For additional background on this effort, see https://jira.kuali.org/browse/KRRM-3.  

JIRAs were logged under Component = Accessibility. For example, see Accessibility JIRAs.

After completing the evaluation, reporting and fixing the bugs that possible to fix in 2.0, we'll summarize our status on WCAG 2.0 accessibility levels, for example, whether there is anything that blocks us from Level A compliance - the "must have" criteria; which items block us from Level AA (should have) and AAA (may have).  For a summary of the WCAG 2.0 criteria, see

For a summary of the KRAD baseline evaluation work to-date, see https://wiki.kuali.org/display/KULRICE/KRAD+Accessibility+-+Baseline+evaluation.

Target Level for Rice (future)

The accessibility standards are well documented in WCAG 2.0 (see http://www.w3.org/WAI/WCAG20/quickref/Overview.php), and the baseline evaluation conducted for Rice 2.0 KRAD identified areas we need to fix and then continue to attend to for future compliance.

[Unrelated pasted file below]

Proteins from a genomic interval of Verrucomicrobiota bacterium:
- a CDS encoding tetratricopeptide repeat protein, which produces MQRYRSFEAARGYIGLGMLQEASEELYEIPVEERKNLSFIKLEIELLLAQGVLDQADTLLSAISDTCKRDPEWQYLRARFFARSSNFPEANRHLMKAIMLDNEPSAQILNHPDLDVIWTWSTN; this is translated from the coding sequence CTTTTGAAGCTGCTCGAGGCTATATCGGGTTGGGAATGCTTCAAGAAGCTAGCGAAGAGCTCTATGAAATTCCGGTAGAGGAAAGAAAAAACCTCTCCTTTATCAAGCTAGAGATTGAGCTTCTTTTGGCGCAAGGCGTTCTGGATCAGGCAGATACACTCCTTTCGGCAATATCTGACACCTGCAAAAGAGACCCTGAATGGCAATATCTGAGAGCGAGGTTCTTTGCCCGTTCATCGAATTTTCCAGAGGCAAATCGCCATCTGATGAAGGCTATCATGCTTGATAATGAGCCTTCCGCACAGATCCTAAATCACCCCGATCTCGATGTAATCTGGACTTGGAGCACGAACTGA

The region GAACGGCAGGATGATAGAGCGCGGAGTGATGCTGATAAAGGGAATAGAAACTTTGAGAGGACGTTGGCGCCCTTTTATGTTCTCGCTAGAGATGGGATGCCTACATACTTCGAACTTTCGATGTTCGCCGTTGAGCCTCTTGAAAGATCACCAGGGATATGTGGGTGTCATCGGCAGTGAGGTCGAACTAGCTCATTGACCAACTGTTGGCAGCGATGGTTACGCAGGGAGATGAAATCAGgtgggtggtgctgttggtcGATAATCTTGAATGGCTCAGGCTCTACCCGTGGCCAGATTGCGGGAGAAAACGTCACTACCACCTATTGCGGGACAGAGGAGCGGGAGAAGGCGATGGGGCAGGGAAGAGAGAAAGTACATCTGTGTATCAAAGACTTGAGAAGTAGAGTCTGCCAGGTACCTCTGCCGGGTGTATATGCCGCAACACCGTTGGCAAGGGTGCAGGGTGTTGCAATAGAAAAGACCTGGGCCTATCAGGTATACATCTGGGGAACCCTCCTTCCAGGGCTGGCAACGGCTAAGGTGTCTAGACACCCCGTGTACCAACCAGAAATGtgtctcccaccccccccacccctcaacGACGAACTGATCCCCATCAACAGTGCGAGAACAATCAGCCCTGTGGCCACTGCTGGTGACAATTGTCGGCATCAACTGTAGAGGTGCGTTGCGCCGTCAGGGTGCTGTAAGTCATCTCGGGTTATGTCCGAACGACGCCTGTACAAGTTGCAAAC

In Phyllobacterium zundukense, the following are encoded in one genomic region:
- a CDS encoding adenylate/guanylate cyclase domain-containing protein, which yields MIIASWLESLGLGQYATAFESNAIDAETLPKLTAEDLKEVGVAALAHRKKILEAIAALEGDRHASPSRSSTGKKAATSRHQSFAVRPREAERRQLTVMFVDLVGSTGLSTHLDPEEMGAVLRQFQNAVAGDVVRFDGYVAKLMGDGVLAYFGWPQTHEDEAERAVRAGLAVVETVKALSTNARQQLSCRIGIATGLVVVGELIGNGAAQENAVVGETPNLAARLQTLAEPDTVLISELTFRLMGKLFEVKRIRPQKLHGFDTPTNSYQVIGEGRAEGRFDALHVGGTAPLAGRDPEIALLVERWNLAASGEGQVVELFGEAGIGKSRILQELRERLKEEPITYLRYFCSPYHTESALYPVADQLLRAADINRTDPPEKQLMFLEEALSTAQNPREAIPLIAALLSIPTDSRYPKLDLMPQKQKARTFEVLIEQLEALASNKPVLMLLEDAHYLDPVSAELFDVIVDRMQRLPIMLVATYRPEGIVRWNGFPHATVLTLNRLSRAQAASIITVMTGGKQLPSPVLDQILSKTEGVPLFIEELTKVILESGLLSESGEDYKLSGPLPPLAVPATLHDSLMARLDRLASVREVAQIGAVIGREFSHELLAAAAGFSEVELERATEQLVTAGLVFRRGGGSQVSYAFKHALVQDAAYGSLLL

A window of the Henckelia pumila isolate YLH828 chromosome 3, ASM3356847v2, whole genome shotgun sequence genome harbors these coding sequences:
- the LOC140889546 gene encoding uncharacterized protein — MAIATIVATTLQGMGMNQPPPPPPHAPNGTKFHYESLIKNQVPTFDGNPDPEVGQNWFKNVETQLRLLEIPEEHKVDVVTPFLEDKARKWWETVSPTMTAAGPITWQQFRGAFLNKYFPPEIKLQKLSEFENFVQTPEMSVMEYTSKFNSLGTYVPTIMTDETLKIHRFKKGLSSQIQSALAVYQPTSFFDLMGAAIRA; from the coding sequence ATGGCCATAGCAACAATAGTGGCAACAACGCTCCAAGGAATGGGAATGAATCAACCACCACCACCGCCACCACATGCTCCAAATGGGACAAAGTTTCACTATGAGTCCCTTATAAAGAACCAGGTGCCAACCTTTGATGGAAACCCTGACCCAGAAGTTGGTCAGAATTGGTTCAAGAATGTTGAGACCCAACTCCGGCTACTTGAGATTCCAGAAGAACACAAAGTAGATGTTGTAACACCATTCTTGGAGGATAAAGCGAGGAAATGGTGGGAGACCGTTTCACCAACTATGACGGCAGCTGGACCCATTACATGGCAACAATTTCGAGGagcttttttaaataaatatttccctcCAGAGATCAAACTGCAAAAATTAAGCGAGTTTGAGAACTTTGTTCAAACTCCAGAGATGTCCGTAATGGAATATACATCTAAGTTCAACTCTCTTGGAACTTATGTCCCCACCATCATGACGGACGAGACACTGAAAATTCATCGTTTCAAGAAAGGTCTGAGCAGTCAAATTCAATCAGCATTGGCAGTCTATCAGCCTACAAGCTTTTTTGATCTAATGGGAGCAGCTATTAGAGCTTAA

The Rice target level and criteria are documented here, and this spreadsheet can be used across Kuali projects to manage and track progress  (All A level criteria and a subset of the AA level criteria.  Target will become more aggressive as we progress.)

See the list of the Rice JIRAs logged on accessibility.

See the list of Rice 2.2 - KRAD requirements, which include accessibility items.

Links to other Kuali accessibility information

      Kuali Rice accessibility information:

       Kuali Student accessibility information:

  • No labels